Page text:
Police in Nigeria’s northwest Zamfara state say they are trying to rescue 73 students kidnapped by gunmen Wednesday. Within the last week, three other groups of kidnapped students in the northwest were freed, but only after large ransoms were paid.
The latest abductees included 53 male and 20 female students, all teenagers at a government secondary school in the remote village of Kaya. Police said a large number of bandits invaded the school and seized the students.
Zamfara state police spokesperson Shehu Mohammed said in a written statement that police and the military are on the trail of the bandits and have reinforced security in the village.
Following the attack, Zamfara state officials ordered closure of all primary and secondary schools in the state. They also imposed travel restrictions as well as a daily dusk to dawn curfew to prevent further attacks.
Zamfara is not the only state taking security measures in northern Nigeria, where kidnapping is rife these days.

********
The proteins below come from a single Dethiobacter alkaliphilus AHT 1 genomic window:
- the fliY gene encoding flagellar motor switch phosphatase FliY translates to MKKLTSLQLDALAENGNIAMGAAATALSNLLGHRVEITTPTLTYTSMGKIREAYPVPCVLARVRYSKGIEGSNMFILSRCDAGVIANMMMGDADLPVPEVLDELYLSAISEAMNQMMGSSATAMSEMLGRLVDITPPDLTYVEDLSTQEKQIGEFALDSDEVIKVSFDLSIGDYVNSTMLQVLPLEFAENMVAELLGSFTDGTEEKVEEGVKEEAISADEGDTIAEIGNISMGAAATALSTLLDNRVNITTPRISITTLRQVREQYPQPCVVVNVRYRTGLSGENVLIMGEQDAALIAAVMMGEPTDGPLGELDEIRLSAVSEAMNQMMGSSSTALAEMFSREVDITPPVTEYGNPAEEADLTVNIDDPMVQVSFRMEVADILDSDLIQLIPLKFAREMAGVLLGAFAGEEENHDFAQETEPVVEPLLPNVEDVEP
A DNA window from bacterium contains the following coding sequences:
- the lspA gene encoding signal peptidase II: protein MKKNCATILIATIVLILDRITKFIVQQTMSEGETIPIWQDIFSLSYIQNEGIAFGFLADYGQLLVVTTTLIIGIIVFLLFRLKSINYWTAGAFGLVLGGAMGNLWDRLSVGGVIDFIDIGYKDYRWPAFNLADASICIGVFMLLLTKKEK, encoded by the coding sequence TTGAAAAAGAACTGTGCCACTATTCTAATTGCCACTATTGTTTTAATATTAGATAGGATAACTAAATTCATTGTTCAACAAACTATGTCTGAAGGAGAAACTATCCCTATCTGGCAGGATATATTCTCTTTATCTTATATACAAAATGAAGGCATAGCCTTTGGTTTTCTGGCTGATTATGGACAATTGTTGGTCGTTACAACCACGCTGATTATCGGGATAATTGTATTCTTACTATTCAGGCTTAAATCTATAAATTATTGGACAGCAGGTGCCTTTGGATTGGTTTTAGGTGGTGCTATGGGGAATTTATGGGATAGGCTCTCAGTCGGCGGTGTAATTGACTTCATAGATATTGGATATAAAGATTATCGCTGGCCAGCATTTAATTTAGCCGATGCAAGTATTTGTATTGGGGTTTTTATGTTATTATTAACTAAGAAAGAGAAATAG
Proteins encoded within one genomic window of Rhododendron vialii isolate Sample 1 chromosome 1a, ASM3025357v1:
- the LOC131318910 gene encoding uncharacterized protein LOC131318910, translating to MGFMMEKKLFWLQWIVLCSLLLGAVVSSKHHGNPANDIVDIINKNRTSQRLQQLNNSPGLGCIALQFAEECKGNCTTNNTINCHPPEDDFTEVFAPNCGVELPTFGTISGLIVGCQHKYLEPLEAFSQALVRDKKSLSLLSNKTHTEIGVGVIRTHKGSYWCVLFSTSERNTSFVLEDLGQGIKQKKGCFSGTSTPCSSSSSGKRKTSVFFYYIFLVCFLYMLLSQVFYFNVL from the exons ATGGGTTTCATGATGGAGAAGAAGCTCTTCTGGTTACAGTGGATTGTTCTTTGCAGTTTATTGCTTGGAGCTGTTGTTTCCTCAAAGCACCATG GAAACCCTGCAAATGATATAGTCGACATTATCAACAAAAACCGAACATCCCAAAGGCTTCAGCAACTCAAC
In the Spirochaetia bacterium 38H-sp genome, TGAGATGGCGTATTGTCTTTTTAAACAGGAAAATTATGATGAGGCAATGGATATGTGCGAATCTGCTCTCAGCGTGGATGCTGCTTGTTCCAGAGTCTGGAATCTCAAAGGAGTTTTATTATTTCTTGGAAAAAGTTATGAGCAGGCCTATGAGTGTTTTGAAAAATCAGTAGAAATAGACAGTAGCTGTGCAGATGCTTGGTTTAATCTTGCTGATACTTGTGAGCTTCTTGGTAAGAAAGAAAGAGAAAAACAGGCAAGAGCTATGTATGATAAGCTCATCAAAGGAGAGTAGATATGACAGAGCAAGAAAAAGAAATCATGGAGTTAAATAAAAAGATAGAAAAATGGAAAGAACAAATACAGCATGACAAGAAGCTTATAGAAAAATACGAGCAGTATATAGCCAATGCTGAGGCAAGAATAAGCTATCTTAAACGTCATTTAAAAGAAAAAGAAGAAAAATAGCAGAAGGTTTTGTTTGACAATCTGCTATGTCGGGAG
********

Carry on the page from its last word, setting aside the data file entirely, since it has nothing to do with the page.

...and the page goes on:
Authorities in Kaduna, Niger and Katsina states have also introduced movement restrictions and are limiting sales of jerrycans and gasoline in a bid to stop bandits who often move around on motorcycles.
Sani Shuaib, a VOA Hausa service reporter in Zamfara state, said the movement ban is already having an impact.
"It involves all vehicles except military and security personnel. Immediately Zamfara announced it, Kaduna followed, Niger and then Sokoto too, I understand they're planning to adopt similar measures and it has started biting hard,” said Shuaib.
But security expert Kabir Adamu said lack of accountability is the reason attacks on schools have lingered.
"The security departments don't have monitoring and evaluation systems in place and so there's no form of oversight or pressure on them to meet set targets. Even where there is clear failing, no one is held accountable," said Adamu.
Armed gangs have kidnapped about 1,100 students from schools in northern Nigeria since December of last year.
The increase in crimes in the region is believed to be crippling economic activities and contributing to the poor standard of living there.
Last Friday, gunmen released 90 pupils from an Islamic seminary in Niger state where children as young as four were abducted and held for nearly three months.